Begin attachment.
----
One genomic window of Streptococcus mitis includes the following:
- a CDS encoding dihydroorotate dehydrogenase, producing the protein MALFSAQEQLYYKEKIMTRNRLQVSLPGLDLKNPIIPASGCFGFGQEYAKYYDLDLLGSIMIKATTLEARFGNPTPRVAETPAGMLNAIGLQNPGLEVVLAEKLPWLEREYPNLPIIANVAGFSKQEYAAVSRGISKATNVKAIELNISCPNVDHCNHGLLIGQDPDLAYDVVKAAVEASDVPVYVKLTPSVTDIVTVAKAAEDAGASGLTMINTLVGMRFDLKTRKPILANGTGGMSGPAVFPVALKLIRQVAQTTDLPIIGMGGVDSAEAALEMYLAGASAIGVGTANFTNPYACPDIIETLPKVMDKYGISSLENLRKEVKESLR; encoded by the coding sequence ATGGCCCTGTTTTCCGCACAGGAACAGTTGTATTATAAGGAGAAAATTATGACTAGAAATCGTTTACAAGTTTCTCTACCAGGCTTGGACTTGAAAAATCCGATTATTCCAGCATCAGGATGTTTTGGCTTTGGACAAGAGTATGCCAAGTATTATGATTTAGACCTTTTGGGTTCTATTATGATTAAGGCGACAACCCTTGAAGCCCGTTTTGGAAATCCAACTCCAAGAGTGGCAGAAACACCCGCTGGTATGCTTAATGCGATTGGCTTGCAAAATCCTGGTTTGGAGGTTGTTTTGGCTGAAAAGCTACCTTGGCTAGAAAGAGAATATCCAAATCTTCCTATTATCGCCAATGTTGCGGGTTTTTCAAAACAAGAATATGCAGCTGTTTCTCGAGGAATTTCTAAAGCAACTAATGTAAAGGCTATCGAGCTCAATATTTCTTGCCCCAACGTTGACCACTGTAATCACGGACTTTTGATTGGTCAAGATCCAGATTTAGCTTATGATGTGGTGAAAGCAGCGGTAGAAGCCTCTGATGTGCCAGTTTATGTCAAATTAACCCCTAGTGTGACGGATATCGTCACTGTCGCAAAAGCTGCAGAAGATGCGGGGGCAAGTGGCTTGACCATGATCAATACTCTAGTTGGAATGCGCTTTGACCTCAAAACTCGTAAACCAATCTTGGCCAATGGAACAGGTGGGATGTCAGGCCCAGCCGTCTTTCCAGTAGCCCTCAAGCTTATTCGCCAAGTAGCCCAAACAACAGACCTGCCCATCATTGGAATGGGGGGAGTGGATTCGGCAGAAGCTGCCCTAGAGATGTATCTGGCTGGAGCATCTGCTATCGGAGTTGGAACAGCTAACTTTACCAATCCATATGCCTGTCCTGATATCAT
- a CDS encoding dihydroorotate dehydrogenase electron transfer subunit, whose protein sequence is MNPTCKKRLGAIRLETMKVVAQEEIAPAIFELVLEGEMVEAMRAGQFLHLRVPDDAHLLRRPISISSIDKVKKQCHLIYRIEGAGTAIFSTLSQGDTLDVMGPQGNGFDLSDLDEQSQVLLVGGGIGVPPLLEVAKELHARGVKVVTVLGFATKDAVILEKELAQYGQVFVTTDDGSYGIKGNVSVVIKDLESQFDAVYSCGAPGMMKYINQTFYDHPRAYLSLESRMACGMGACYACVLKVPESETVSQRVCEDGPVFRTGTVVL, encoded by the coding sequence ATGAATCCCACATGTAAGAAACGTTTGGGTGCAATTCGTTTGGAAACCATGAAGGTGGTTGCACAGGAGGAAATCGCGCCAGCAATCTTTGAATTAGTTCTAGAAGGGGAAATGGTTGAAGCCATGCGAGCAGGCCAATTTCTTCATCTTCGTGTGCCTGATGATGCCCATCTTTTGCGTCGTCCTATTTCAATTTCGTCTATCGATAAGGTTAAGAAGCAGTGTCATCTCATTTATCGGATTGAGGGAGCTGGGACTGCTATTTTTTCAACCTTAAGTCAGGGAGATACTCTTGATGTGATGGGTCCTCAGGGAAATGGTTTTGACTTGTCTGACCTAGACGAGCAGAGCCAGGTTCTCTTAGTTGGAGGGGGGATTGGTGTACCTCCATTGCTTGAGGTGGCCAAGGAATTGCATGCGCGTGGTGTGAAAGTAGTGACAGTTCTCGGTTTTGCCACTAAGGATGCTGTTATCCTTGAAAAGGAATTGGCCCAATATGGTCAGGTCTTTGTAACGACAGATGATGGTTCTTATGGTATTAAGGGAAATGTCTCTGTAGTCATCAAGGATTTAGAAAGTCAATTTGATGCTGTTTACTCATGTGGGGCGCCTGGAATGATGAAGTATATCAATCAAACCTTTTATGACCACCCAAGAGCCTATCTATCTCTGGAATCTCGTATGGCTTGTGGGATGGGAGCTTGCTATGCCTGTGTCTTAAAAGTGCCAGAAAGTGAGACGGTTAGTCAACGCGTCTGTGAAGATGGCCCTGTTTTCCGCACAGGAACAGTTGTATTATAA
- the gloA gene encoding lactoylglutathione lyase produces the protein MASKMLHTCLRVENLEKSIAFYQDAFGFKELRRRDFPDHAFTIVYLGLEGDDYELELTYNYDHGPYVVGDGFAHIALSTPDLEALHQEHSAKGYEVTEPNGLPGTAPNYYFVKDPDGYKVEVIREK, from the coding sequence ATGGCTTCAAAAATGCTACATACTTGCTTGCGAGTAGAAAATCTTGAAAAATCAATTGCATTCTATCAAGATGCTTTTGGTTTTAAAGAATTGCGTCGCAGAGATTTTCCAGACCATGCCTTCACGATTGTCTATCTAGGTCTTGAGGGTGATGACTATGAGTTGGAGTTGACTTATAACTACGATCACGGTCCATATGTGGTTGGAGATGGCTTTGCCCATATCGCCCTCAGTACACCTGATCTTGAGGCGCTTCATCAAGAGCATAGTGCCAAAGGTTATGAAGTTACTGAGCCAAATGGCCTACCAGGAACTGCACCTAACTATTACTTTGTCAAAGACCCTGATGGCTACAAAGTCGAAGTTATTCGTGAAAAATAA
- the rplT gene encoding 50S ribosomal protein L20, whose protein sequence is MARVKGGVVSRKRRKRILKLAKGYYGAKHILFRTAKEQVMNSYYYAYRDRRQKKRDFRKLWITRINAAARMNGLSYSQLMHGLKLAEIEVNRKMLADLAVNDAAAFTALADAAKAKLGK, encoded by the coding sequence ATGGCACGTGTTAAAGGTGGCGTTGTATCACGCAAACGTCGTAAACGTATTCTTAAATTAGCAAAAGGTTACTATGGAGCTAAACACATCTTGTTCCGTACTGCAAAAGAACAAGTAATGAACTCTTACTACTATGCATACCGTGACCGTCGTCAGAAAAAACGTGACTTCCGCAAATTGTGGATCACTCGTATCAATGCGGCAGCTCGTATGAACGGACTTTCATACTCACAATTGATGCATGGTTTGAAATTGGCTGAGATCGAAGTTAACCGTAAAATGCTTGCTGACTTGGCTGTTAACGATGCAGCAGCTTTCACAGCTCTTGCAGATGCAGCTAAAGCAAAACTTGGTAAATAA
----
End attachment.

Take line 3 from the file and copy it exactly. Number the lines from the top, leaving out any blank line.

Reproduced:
- a CDS encoding dihydroorotate dehydrogenase electron transfer subunit, whose protein sequence is MNPTCKKRLGAIRLETMKVVAQEEIAPAIFELVLEGEMVEAMRAGQFLHLRVPDDAHLLRRPISISSIDKVKKQCHLIYRIEGAGTAIFSTLSQGDTLDVMGPQGNGFDLSDLDEQSQVLLVGGGIGVPPLLEVAKELHARGVKVVTVLGFATKDAVILEKELAQYGQVFVTTDDGSYGIKGNVSVVIKDLESQFDAVYSCGAPGMMKYINQTFYDHPRAYLSLESRMACGMGACYACVLKVPESETVSQRVCEDGPVFRTGTVVL, encoded by the coding sequence ATGAATCCCACATGTAAGAAACGTTTGGGTGCAATTCGTTTGGAAACCATGAAGGTGGTTGCACAGGAGGAAATCGCGCCAGCAATCTTTGAATTAGTTCTAGAAGGGGAAATGGTTGAAGCCATGCGAGCAGGCCAATTTCTTCATCTTCGTGTGCCTGATGATGCCCATCTTTTGCGTCGTCCTATTTCAATTTCGTCTATCGATAAGGTTAAGAAGCAGTGTCATCTCATTTATCGGATTGAGGGAGCTGGGACTGCTATTTTTTCAACCTTAAGTCAGGGAGATACTCTTGATGTGATGGGTCCTCAGGGAAATGGTTTTGACTTGTCTGACCTAGACGAGCAGAGCCAGGTTCTCTTAGTTGGAGGGGGGATTGGTGTACCTCCATTGCTTGAGGTGGCCAAGGAATTGCATGCGCGTGGTGTGAAAGTAGTGACAGTTCTCGGTTTTGCCACTAAGGATGCTGTTATCCTTGAAAAGGAATTGGCCCAATATGGTCAGGTCTTTGTAACGACAGATGATGGTTCTTATGGTATTAAGGGAAATGTCTCTGTAGTCATCAAGGATTTAGAAAGTCAATTTGATGCTGTTTACTCATGTGGGGCGCCTGGAATGATGAAGTATATCAATCAAACCTTTTATGACCACCCAAGAGCCTATCTATCTCTGGAATCTCGTATGGCTTGTGGGATGGGAGCTTGCTATGCCTGTGTCTTAAAAGTGCCAGAAAGTGAGACGGTTAGTCAACGCGTCTGTGAAGATGGCCCTGTTTTCCGCACAGGAACAGTTGTATTATAA